Page 45 Review by Jonathan
"Mark... we can't be friends. It's too dangerous, too serious. Can't you see what it would mean?"
"That I'm going to have to marry you? Kidnap you... willingly?"
"I'm too afraid, Mark."
"You needn't be afraid."
"We aren't friends, Rose."
And then Mark kissed Rose passionately on a busy Paris street...
Which would be fine, were it not for the fact that this is occupied Paris, 1942, and whilst Rose is a Parisian through and through, Mark is not. No, Mark is an officer in the German army, specifically tasked with locating Jews hiding amongst the populace...
Unfortunately for both of them they've fallen in love at first sight when Mark came to check on an anonymous tip-off regarding Jews hiding in Rose's block of apartments. Rose isn't Jewish, but one of her dear neighbours is, and whilst she's strong enough to protect them, it seems she isn't quite tough enough to save herself from Mark's ardent advances. Not that she wants to stop them, but given her situation, as a young mother with an unloved husband away at war, she might have been wise to.
Their affair starts off as the clandestine type, of course, just one secret of many amongst our extended cast of Rose's family, friends and neighbours in wartime Paris, but it doesn't stay hidden forever. Certainly not with Mark's carefree public displays of affection. But when the tide of the conflict begins to turn and the Allies begin to advance, the reality of their relationship bites hard.
This is a very moving war-torn romance indeed from writer Navie, though Rose and Mark's tryst is just one of several stories woven into the hardship of daily existence under an oppressive regime. Thus whilst they may have the main billing there are other tragic heroes, certainly some quite despicable villains, plus one character whose morally ambiguous actions, whilst certainly well-intentioned, are catastrophic to say the least. There is also a particularly painful irony at play there too which makes it even more devastating...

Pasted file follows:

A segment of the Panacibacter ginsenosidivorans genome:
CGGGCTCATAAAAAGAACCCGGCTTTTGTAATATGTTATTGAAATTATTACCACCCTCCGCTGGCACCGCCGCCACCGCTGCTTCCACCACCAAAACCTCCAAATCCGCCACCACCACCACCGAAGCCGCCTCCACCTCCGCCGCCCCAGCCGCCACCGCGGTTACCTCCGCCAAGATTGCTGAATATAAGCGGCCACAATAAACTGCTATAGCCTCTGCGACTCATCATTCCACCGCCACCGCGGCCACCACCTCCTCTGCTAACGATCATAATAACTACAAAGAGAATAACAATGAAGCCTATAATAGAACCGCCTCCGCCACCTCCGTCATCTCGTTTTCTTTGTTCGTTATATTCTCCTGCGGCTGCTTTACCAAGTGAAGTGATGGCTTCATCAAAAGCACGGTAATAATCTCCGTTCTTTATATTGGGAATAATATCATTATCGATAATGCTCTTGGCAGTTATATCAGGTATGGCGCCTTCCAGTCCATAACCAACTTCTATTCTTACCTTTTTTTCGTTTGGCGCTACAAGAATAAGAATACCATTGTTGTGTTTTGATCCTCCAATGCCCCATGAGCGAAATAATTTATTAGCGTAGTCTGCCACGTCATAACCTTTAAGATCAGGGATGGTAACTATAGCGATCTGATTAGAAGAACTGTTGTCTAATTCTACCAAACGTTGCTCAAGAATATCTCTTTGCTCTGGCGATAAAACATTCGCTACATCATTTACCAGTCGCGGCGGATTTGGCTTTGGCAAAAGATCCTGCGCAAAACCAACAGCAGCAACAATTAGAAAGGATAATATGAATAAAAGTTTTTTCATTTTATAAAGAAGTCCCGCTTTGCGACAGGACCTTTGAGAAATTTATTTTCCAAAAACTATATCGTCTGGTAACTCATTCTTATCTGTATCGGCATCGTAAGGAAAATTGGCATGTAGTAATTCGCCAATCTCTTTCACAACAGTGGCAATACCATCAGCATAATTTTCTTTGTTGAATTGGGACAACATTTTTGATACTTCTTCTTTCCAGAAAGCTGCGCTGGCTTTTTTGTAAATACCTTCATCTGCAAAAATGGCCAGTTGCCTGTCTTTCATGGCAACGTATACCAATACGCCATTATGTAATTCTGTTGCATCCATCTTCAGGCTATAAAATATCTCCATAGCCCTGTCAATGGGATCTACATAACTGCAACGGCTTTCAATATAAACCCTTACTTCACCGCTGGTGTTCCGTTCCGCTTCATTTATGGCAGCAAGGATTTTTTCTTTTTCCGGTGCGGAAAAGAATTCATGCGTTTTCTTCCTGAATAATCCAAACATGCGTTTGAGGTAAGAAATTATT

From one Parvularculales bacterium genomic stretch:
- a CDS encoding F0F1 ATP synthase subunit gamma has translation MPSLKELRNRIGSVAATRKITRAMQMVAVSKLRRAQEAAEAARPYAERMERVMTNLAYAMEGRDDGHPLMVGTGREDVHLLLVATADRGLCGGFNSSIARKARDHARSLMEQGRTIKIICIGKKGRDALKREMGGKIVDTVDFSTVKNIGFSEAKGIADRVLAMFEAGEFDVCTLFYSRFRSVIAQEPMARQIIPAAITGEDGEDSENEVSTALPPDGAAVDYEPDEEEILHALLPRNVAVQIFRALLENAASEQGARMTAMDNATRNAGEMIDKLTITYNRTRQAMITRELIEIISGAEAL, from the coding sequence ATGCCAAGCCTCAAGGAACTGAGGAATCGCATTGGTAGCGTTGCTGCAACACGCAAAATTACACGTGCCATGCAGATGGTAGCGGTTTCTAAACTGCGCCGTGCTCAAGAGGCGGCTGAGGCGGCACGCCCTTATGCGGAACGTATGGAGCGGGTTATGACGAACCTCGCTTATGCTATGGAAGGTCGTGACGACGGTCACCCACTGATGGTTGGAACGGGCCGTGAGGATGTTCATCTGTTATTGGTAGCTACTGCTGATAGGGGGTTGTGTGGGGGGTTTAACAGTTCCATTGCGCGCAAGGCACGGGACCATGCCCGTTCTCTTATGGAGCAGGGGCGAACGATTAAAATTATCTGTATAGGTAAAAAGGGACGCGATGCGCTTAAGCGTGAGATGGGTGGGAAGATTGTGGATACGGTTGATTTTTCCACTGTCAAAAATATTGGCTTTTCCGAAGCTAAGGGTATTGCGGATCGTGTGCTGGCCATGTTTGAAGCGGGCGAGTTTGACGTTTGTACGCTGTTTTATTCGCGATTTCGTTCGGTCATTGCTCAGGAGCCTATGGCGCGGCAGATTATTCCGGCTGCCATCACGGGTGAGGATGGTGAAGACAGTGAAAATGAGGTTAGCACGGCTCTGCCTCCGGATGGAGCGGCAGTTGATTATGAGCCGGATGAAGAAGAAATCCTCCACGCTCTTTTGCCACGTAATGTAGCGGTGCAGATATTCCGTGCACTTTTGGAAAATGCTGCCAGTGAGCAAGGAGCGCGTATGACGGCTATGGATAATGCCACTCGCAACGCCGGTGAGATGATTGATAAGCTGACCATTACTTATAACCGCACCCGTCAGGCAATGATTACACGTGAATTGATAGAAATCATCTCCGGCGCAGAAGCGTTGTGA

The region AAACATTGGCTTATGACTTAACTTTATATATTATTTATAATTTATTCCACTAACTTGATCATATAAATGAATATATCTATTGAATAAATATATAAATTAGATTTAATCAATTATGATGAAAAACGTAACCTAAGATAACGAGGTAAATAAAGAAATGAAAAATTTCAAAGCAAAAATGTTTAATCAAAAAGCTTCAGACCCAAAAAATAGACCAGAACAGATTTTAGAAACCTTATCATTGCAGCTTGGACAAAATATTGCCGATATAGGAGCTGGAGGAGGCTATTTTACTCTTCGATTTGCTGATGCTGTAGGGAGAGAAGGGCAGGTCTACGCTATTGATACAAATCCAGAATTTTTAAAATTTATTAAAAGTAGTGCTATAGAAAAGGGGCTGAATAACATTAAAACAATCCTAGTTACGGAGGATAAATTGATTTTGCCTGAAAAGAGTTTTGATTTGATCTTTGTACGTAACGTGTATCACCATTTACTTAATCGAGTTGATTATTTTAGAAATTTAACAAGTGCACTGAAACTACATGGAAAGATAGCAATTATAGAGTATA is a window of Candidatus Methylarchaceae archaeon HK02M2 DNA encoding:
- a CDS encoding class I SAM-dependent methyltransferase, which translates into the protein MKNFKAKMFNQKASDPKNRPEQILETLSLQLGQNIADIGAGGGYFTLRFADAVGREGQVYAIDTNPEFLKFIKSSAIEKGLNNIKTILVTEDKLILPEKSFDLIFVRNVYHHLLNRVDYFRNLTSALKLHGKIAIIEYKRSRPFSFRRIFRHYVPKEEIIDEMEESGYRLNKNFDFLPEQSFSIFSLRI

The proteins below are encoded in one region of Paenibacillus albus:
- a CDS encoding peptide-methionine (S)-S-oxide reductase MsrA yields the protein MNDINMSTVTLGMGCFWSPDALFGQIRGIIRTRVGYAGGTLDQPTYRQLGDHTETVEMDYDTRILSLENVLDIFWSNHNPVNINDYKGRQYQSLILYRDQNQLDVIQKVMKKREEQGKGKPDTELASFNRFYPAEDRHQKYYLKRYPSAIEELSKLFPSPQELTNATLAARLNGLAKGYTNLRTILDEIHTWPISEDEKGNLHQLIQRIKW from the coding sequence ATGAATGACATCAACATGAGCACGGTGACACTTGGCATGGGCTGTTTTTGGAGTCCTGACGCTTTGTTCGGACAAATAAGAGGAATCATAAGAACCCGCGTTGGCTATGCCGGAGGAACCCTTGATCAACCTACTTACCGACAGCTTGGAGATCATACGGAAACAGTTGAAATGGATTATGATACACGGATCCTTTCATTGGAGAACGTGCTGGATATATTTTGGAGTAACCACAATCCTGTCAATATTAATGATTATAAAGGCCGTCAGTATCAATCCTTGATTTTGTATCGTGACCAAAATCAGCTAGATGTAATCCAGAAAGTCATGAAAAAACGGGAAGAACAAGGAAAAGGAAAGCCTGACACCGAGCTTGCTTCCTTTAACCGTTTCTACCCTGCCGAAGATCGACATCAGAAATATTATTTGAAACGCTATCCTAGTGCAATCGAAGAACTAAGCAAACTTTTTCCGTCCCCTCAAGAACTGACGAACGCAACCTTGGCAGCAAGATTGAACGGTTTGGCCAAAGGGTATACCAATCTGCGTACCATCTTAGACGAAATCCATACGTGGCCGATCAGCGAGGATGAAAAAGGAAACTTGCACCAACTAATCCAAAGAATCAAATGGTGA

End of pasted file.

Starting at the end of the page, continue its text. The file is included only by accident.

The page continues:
This work concludes with two letters, one of which is actually a separate loose sheaf of folded paper, barely stuck down to the inside rear cover, which could very easily slip out and be lost... One letter may very well confirm your suspicions regarding a certain individual, the other, well, the other might just break your heart completely.
Told in retrospect in modern day, by an elder Rose to her lovestruck granddaughter Virginie, this haunting look back in time is beautifully and tenderly illustrated by Carole Maurel. Our leading duo simply cannot contain their love, evident from the expressions on their faces, even whilst apart, and wartime Paris still feels like a vibrant, buzzing city, albeit populated by people aware their every move is being watched and controlled. Still, our cast of characters do mostly try and keep their secrets, some much more successfully than others. Even so, life and love goes on. Until they don't.